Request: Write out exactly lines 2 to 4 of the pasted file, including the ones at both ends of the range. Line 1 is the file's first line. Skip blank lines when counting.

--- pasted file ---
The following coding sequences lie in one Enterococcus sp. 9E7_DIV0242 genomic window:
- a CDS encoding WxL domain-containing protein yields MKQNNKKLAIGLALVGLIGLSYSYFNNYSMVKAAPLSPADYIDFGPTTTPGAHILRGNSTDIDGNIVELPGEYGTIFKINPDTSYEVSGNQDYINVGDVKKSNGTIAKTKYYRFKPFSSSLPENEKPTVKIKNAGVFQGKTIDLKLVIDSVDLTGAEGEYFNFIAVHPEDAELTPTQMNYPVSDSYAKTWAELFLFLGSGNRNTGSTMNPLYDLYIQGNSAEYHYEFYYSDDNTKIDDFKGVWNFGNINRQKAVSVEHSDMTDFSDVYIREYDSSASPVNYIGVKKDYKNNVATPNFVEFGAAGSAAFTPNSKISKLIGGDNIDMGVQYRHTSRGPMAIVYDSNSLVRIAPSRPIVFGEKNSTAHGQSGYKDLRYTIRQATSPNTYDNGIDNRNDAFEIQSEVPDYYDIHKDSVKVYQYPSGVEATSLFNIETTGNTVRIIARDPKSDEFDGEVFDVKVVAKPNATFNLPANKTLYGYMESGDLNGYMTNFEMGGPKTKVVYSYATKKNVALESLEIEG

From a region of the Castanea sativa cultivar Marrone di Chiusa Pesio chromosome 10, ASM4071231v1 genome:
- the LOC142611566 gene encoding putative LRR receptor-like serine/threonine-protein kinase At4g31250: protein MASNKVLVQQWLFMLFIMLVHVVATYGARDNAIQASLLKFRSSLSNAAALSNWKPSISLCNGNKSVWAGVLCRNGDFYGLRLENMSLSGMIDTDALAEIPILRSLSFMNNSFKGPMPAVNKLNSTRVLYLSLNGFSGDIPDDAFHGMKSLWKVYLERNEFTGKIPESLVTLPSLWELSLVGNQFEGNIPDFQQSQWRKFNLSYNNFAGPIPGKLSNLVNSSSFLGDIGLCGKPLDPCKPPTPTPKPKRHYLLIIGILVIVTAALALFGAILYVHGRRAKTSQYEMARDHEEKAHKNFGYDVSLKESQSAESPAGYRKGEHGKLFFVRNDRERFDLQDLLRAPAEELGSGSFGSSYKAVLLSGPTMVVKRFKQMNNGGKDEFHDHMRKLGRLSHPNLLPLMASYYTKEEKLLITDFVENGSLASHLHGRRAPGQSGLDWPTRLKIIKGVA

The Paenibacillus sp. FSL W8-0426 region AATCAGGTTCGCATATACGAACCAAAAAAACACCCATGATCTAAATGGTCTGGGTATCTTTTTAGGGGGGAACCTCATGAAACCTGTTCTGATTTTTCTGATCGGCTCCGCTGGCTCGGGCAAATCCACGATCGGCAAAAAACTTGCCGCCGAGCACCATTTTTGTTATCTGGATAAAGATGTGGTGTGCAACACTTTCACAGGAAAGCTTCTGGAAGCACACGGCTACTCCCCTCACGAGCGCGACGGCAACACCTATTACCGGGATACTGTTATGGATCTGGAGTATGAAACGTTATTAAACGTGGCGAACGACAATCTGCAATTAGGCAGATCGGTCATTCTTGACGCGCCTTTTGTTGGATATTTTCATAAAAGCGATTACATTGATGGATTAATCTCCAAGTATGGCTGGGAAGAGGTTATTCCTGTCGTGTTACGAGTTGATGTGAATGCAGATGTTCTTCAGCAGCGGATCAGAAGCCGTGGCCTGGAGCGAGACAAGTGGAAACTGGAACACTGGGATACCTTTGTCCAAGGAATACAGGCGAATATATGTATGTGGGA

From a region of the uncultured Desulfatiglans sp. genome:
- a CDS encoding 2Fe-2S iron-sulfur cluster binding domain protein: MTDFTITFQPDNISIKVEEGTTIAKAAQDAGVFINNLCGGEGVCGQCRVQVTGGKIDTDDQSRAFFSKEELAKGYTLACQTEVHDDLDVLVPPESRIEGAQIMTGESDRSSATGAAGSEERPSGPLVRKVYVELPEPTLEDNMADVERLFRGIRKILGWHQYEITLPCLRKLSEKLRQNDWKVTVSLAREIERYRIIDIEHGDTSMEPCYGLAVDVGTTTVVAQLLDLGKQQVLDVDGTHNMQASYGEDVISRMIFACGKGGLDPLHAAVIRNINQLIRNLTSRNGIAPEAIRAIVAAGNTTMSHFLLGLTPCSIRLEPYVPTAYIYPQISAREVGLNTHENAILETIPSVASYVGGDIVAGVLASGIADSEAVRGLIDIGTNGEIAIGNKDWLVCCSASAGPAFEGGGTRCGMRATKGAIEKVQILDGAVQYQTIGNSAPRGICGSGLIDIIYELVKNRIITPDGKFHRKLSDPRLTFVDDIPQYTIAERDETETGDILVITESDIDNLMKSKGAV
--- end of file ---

- a CDS encoding WxL domain-containing protein yields MKQNNKKLAIGLALVGLIGLSYSYFNNYSMVKAAPLSPADYIDFGPTTTPGAHILRGNSTDIDGNIVELPGEYGTIFKINPDTSYEVSGNQDYINVGDVKKSNGTIAKTKYYRFKPFSSSLPENEKPTVKIKNAGVFQGKTIDLKLVIDSVDLTGAEGEYFNFIAVHPEDAELTPTQMNYPVSDSYAKTWAELFLFLGSGNRNTGSTMNPLYDLYIQGNSAEYHYEFYYSDDNTKIDDFKGVWNFGNINRQKAVSVEHSDMTDFSDVYIREYDSSASPVNYIGVKKDYKNNVATPNFVEFGAAGSAAFTPNSKISKLIGGDNIDMGVQYRHTSRGPMAIVYDSNSLVRIAPSRPIVFGEKNSTAHGQSGYKDLRYTIRQATSPNTYDNGIDNRNDAFEIQSEVPDYYDIHKDSVKVYQYPSGVEATSLFNIETTGNTVRIIARDPKSDEFDGEVFDVKVVAKPNATFNLPANKTLYGYMESGDLNGYMTNFEMGGPKTKVVYSYATKKNVALESLEIEG

From a region of the Castanea sativa cultivar Marrone di Chiusa Pesio chromosome 10, ASM4071231v1 genome:
- the LOC142611566 gene encoding putative LRR receptor-like serine/threonine-protein kinase At4g31250: protein MASNKVLVQQWLFMLFIMLVHVVATYGARDNAIQASLLKFRSSLSNAAALSNWKPSISLCNGNKSVWAGVLCRNGDFYGLRLENMSLSGMIDTDALAEIPILRSLSFMNNSFKGPMPAVNKLNSTRVLYLSLNGFSGDIPDDAFHGMKSLWKVYLERNEFTGKIPESLVTLPSLWELSLVGNQFEGNIPDFQQSQWRKFNLSYNNFAGPIPGKLSNLVNSSSFLGDIGLCGKPLDPCKPPTPTPKPKRHYLLIIGILVIVTAALALFGAILYVHGRRAKTSQYEMARDHEEKAHKNFGYDVSLKESQSAESPAGYRKGEHGKLFFVRNDRERFDLQDLLRAPAEELGSGSFGSSYKAVLLSGPTMVVKRFKQMNNGGKDEFHDHMRKLGRLSHPNLLPLMASYYTKEEKLLITDFVENGSLASHLHGRRAPGQSGLDWPTRLKIIKGVA